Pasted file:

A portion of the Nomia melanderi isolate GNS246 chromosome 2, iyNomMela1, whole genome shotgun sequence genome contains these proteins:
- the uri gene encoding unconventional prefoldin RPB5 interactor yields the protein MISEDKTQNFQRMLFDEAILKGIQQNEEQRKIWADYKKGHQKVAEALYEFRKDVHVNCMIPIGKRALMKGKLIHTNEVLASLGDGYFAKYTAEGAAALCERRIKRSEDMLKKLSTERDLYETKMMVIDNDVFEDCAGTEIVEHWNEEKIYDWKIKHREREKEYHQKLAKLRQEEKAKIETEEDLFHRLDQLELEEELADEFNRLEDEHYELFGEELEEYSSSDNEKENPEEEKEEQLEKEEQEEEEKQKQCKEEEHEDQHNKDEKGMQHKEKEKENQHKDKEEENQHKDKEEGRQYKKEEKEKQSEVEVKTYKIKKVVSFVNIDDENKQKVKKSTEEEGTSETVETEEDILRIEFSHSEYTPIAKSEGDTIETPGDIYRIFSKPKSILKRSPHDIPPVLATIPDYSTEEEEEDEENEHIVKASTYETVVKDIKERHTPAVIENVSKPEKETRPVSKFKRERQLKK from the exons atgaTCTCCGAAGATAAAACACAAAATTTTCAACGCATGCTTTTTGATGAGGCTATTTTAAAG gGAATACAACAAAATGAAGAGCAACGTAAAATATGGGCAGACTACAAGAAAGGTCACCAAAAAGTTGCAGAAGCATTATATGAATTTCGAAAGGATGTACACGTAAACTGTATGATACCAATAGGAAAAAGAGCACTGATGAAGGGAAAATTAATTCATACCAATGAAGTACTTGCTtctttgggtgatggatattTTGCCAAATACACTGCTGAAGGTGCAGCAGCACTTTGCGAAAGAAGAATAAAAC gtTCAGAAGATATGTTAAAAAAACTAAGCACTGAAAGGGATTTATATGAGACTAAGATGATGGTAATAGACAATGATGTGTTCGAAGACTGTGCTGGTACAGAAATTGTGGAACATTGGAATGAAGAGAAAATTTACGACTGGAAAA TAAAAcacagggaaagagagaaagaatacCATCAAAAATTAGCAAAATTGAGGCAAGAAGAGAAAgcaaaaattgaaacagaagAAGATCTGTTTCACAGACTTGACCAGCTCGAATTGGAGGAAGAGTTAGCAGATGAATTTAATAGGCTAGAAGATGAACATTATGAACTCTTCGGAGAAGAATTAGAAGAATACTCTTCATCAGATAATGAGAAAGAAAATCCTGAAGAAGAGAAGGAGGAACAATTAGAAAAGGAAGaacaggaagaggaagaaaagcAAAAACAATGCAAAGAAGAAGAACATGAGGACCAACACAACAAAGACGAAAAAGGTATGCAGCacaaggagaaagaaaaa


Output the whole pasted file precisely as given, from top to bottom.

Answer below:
A portion of the Nomia melanderi isolate GNS246 chromosome 2, iyNomMela1, whole genome shotgun sequence genome contains these proteins:
- the uri gene encoding unconventional prefoldin RPB5 interactor yields the protein MISEDKTQNFQRMLFDEAILKGIQQNEEQRKIWADYKKGHQKVAEALYEFRKDVHVNCMIPIGKRALMKGKLIHTNEVLASLGDGYFAKYTAEGAAALCERRIKRSEDMLKKLSTERDLYETKMMVIDNDVFEDCAGTEIVEHWNEEKIYDWKIKHREREKEYHQKLAKLRQEEKAKIETEEDLFHRLDQLELEEELADEFNRLEDEHYELFGEELEEYSSSDNEKENPEEEKEEQLEKEEQEEEEKQKQCKEEEHEDQHNKDEKGMQHKEKEKENQHKDKEEENQHKDKEEGRQYKKEEKEKQSEVEVKTYKIKKVVSFVNIDDENKQKVKKSTEEEGTSETVETEEDILRIEFSHSEYTPIAKSEGDTIETPGDIYRIFSKPKSILKRSPHDIPPVLATIPDYSTEEEEEDEENEHIVKASTYETVVKDIKERHTPAVIENVSKPEKETRPVSKFKRERQLKK from the exons atgaTCTCCGAAGATAAAACACAAAATTTTCAACGCATGCTTTTTGATGAGGCTATTTTAAAG gGAATACAACAAAATGAAGAGCAACGTAAAATATGGGCAGACTACAAGAAAGGTCACCAAAAAGTTGCAGAAGCATTATATGAATTTCGAAAGGATGTACACGTAAACTGTATGATACCAATAGGAAAAAGAGCACTGATGAAGGGAAAATTAATTCATACCAATGAAGTACTTGCTtctttgggtgatggatattTTGCCAAATACACTGCTGAAGGTGCAGCAGCACTTTGCGAAAGAAGAATAAAAC gtTCAGAAGATATGTTAAAAAAACTAAGCACTGAAAGGGATTTATATGAGACTAAGATGATGGTAATAGACAATGATGTGTTCGAAGACTGTGCTGGTACAGAAATTGTGGAACATTGGAATGAAGAGAAAATTTACGACTGGAAAA TAAAAcacagggaaagagagaaagaatacCATCAAAAATTAGCAAAATTGAGGCAAGAAGAGAAAgcaaaaattgaaacagaagAAGATCTGTTTCACAGACTTGACCAGCTCGAATTGGAGGAAGAGTTAGCAGATGAATTTAATAGGCTAGAAGATGAACATTATGAACTCTTCGGAGAAGAATTAGAAGAATACTCTTCATCAGATAATGAGAAAGAAAATCCTGAAGAAGAGAAGGAGGAACAATTAGAAAAGGAAGaacaggaagaggaagaaaagcAAAAACAATGCAAAGAAGAAGAACATGAGGACCAACACAACAAAGACGAAAAAGGTATGCAGCacaaggagaaagaaaaa